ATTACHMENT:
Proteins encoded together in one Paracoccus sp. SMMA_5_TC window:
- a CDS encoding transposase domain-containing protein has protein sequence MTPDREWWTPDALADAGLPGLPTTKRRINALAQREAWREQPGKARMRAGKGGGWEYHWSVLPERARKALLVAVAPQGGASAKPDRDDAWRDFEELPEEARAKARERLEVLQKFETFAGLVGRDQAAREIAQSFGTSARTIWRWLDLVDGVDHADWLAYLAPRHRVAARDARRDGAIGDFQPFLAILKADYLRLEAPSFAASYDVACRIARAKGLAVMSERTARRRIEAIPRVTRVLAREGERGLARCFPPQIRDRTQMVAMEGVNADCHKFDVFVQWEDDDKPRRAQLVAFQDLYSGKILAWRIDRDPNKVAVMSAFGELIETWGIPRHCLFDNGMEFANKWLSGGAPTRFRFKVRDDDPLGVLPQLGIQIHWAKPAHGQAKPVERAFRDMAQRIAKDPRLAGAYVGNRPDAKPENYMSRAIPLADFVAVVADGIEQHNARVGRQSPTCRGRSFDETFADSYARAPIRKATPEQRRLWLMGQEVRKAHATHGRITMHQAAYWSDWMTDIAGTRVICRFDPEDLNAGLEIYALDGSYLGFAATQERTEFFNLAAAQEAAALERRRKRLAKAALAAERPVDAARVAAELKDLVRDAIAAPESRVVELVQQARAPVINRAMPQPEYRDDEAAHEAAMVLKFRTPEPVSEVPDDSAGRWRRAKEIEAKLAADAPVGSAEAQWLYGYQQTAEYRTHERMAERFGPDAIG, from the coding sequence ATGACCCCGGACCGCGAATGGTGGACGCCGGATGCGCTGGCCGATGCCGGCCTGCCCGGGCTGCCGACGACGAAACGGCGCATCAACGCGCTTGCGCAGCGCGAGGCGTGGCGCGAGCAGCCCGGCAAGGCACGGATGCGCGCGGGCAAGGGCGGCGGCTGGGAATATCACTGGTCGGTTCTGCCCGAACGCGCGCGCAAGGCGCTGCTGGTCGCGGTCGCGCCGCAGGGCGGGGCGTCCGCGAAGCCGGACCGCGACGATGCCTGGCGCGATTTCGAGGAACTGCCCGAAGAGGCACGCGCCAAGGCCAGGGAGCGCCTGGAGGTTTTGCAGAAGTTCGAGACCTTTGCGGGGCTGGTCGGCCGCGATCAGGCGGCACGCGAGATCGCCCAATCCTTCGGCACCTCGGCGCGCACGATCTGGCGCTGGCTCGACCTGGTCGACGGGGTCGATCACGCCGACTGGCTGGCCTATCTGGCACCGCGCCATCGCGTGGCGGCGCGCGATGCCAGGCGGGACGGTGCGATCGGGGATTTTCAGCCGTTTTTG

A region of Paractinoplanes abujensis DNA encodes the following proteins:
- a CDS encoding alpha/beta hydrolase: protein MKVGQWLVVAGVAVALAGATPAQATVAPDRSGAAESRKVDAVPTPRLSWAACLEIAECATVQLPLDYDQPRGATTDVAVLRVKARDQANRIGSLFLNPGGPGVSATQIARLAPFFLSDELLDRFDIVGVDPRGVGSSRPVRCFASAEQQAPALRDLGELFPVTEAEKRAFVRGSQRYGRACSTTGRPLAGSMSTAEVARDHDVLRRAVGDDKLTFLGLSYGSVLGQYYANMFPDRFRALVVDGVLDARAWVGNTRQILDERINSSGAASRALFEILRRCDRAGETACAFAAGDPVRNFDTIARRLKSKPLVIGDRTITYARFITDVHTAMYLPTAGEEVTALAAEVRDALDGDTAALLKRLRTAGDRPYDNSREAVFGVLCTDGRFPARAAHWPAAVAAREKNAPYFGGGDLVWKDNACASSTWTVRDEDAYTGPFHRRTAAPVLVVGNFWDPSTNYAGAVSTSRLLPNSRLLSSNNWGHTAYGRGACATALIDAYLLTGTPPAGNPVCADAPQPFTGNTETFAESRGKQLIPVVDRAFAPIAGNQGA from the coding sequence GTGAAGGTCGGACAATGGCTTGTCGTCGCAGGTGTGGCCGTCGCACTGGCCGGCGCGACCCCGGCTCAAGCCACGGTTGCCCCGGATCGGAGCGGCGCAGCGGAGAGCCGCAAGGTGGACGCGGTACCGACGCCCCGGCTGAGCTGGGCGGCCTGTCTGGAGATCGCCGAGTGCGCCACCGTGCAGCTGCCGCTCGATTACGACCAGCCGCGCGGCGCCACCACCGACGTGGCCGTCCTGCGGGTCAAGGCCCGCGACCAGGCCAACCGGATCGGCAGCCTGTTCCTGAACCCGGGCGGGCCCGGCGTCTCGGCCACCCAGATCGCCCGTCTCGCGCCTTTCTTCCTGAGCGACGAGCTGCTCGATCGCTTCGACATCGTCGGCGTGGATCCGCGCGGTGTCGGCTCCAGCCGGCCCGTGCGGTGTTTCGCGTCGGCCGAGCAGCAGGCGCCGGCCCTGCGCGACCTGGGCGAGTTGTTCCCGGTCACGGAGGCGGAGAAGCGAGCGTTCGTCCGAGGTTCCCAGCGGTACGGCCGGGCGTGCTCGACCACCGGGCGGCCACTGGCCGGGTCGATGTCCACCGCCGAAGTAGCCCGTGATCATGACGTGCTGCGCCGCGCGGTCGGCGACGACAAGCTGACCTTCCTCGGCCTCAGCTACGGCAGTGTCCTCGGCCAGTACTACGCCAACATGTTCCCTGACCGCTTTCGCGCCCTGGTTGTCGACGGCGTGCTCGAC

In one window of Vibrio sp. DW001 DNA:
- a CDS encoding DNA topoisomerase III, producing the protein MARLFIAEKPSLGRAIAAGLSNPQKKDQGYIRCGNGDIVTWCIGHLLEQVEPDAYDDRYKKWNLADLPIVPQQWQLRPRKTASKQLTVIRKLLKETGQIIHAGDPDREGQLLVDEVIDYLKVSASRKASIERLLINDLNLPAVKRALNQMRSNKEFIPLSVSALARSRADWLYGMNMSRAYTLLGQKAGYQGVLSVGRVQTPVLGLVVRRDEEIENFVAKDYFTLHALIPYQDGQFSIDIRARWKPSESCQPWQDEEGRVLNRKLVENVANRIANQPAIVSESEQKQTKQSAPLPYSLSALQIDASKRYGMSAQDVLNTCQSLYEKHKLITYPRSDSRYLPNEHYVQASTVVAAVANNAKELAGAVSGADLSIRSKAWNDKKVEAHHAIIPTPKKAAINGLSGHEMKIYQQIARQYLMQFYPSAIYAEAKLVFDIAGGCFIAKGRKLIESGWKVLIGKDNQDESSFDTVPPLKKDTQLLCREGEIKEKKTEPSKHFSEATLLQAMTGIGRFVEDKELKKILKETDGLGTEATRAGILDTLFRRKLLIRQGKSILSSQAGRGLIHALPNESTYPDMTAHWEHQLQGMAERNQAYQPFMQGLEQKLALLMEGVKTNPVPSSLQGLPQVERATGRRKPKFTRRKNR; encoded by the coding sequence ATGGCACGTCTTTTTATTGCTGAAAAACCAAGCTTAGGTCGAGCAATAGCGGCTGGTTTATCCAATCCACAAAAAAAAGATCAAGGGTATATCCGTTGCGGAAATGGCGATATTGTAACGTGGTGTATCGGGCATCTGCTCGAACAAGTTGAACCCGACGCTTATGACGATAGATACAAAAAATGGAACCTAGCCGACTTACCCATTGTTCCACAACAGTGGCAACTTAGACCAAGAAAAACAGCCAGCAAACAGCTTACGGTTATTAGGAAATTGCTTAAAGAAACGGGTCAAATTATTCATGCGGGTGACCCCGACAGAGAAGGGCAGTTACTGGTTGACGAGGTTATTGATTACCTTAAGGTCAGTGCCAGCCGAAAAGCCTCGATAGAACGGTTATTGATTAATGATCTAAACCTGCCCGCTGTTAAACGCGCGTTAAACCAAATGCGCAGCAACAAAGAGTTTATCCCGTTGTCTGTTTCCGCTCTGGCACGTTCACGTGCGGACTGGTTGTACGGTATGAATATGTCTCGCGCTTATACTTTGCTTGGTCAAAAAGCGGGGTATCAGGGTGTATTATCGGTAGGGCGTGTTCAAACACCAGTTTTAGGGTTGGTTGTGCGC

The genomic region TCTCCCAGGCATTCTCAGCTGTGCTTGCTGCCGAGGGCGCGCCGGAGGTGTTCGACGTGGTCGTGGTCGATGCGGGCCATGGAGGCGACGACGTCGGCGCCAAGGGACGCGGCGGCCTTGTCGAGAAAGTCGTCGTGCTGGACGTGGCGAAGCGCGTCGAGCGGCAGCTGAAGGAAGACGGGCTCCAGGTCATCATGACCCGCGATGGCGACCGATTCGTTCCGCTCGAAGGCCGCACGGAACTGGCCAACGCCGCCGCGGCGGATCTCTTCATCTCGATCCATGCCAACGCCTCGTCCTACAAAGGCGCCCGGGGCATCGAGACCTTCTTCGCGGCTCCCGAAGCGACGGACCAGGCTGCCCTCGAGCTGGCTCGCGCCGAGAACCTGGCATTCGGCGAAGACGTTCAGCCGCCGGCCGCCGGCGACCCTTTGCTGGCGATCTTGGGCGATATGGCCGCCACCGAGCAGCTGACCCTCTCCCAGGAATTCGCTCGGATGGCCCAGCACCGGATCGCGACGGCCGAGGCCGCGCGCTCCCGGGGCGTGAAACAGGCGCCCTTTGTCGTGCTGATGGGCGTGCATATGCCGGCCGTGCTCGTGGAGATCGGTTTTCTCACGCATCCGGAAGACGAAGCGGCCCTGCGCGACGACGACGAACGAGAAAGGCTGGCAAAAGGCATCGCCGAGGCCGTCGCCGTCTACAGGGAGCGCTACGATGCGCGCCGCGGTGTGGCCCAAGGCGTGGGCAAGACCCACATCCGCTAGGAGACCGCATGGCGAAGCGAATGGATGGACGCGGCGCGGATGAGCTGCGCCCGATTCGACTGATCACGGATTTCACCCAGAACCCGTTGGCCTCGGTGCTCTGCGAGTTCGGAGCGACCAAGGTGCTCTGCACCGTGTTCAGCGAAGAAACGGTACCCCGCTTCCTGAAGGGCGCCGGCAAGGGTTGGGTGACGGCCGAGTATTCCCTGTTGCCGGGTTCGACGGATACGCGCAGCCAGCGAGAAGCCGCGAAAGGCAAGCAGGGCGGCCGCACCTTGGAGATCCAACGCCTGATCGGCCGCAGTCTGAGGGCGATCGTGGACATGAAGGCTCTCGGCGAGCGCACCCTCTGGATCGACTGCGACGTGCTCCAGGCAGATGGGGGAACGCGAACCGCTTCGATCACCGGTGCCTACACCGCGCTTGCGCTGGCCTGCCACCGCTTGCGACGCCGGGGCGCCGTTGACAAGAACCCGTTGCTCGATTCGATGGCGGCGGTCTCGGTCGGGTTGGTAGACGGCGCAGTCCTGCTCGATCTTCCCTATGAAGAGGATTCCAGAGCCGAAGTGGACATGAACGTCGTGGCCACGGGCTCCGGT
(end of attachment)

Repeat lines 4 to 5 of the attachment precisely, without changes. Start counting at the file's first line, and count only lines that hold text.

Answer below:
- a CDS encoding alpha/beta hydrolase: protein MKVGQWLVVAGVAVALAGATPAQATVAPDRSGAAESRKVDAVPTPRLSWAACLEIAECATVQLPLDYDQPRGATTDVAVLRVKARDQANRIGSLFLNPGGPGVSATQIARLAPFFLSDELLDRFDIVGVDPRGVGSSRPVRCFASAEQQAPALRDLGELFPVTEAEKRAFVRGSQRYGRACSTTGRPLAGSMSTAEVARDHDVLRRAVGDDKLTFLGLSYGSVLGQYYANMFPDRFRALVVDGVLDARAWVGNTRQILDERINSSGAASRALFEILRRCDRAGETACAFAAGDPVRNFDTIARRLKSKPLVIGDRTITYARFITDVHTAMYLPTAGEEVTALAAEVRDALDGDTAALLKRLRTAGDRPYDNSREAVFGVLCTDGRFPARAAHWPAAVAAREKNAPYFGGGDLVWKDNACASSTWTVRDEDAYTGPFHRRTAAPVLVVGNFWDPSTNYAGAVSTSRLLPNSRLLSSNNWGHTAYGRGACATALIDAYLLTGTPPAGNPVCADAPQPFTGNTETFAESRGKQLIPVVDRAFAPIAGNQGA from the coding sequence GTGAAGGTCGGACAATGGCTTGTCGTCGCAGGTGTGGCCGTCGCACTGGCCGGCGCGACCCCGGCTCAAGCCACGGTTGCCCCGGATCGGAGCGGCGCAGCGGAGAGCCGCAAGGTGGACGCGGTACCGACGCCCCGGCTGAGCTGGGCGGCCTGTCTGGAGATCGCCGAGTGCGCCACCGTGCAGCTGCCGCTCGATTACGACCAGCCGCGCGGCGCCACCACCGACGTGGCCGTCCTGCGGGTCAAGGCCCGCGACCAGGCCAACCGGATCGGCAGCCTGTTCCTGAACCCGGGCGGGCCCGGCGTCTCGGCCACCCAGATCGCCCGTCTCGCGCCTTTCTTCCTGAGCGACGAGCTGCTCGATCGCTTCGACATCGTCGGCGTGGATCCGCGCGGTGTCGGCTCCAGCCGGCCCGTGCGGTGTTTCGCGTCGGCCGAGCAGCAGGCGCCGGCCCTGCGCGACCTGGGCGAGTTGTTCCCGGTCACGGAGGCGGAGAAGCGAGCGTTCGTCCGAGGTTCCCAGCGGTACGGCCGGGCGTGCTCGACCACCGGGCGGCCACTGGCCGGGTCGATGTCCACCGCCGAAGTAGCCCGTGATCATGACGTGCTGCGCCGCGCGGTCGGCGACGACAAGCTGACCTTCCTCGGCCTCAGCTACGGCAGTGTCCTCGGCCAGTACTACGCCAACATGTTCCCTGACCGCTTTCGCGCCCTGGTTGTCGACGGCGTGCTCGAC

In one window of Vibrio sp. DW001 DNA: